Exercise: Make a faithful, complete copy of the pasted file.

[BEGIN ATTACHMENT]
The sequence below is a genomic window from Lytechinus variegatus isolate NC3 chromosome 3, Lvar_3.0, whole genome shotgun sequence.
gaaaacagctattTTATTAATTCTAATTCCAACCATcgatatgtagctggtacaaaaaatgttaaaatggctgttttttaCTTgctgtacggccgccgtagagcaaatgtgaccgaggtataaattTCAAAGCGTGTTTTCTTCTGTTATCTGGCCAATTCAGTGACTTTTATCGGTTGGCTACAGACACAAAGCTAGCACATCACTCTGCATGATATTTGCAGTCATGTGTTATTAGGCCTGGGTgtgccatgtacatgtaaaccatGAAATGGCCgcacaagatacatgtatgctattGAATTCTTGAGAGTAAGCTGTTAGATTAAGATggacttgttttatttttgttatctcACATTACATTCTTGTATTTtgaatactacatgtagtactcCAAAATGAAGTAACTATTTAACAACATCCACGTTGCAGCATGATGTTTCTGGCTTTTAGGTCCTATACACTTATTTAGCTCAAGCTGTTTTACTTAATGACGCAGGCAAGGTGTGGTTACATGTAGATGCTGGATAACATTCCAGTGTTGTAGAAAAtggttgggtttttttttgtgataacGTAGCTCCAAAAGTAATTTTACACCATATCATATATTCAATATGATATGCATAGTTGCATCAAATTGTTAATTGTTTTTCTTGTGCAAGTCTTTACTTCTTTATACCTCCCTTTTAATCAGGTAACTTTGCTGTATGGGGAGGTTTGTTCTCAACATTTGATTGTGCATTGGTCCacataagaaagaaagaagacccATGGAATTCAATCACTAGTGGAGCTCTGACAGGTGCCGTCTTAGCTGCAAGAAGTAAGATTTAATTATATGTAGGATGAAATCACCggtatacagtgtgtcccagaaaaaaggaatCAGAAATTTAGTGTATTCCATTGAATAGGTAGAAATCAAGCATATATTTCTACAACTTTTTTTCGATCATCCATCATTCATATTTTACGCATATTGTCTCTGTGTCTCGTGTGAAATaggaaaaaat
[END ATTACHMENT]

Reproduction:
The sequence below is a genomic window from Lytechinus variegatus isolate NC3 chromosome 3, Lvar_3.0, whole genome shotgun sequence.
gaaaacagctattTTATTAATTCTAATTCCAACCATcgatatgtagctggtacaaaaaatgttaaaatggctgttttttaCTTgctgtacggccgccgtagagcaaatgtgaccgaggtataaattTCAAAGCGTGTTTTCTTCTGTTATCTGGCCAATTCAGTGACTTTTATCGGTTGGCTACAGACACAAAGCTAGCACATCACTCTGCATGATATTTGCAGTCATGTGTTATTAGGCCTGGGTgtgccatgtacatgtaaaccatGAAATGGCCgcacaagatacatgtatgctattGAATTCTTGAGAGTAAGCTGTTAGATTAAGATggacttgttttatttttgttatctcACATTACATTCTTGTATTTtgaatactacatgtagtactcCAAAATGAAGTAACTATTTAACAACATCCACGTTGCAGCATGATGTTTCTGGCTTTTAGGTCCTATACACTTATTTAGCTCAAGCTGTTTTACTTAATGACGCAGGCAAGGTGTGGTTACATGTAGATGCTGGATAACATTCCAGTGTTGTAGAAAAtggttgggtttttttttgtgataacGTAGCTCCAAAAGTAATTTTACACCATATCATATATTCAATATGATATGCATAGTTGCATCAAATTGTTAATTGTTTTTCTTGTGCAAGTCTTTACTTCTTTATACCTCCCTTTTAATCAGGTAACTTTGCTGTATGGGGAGGTTTGTTCTCAACATTTGATTGTGCATTGGTCCacataagaaagaaagaagacccATGGAATTCAATCACTAGTGGAGCTCTGACAGGTGCCGTCTTAGCTGCAAGAAGTAAGATTTAATTATATGTAGGATGAAATCACCggtatacagtgtgtcccagaaaaaaggaatCAGAAATTTAGTGTATTCCATTGAATAGGTAGAAATCAAGCATATATTTCTACAACTTTTTTTCGATCATCCATCATTCATATTTTACGCATATTGTCTCTGTGTCTCGTGTGAAATaggaaaaaat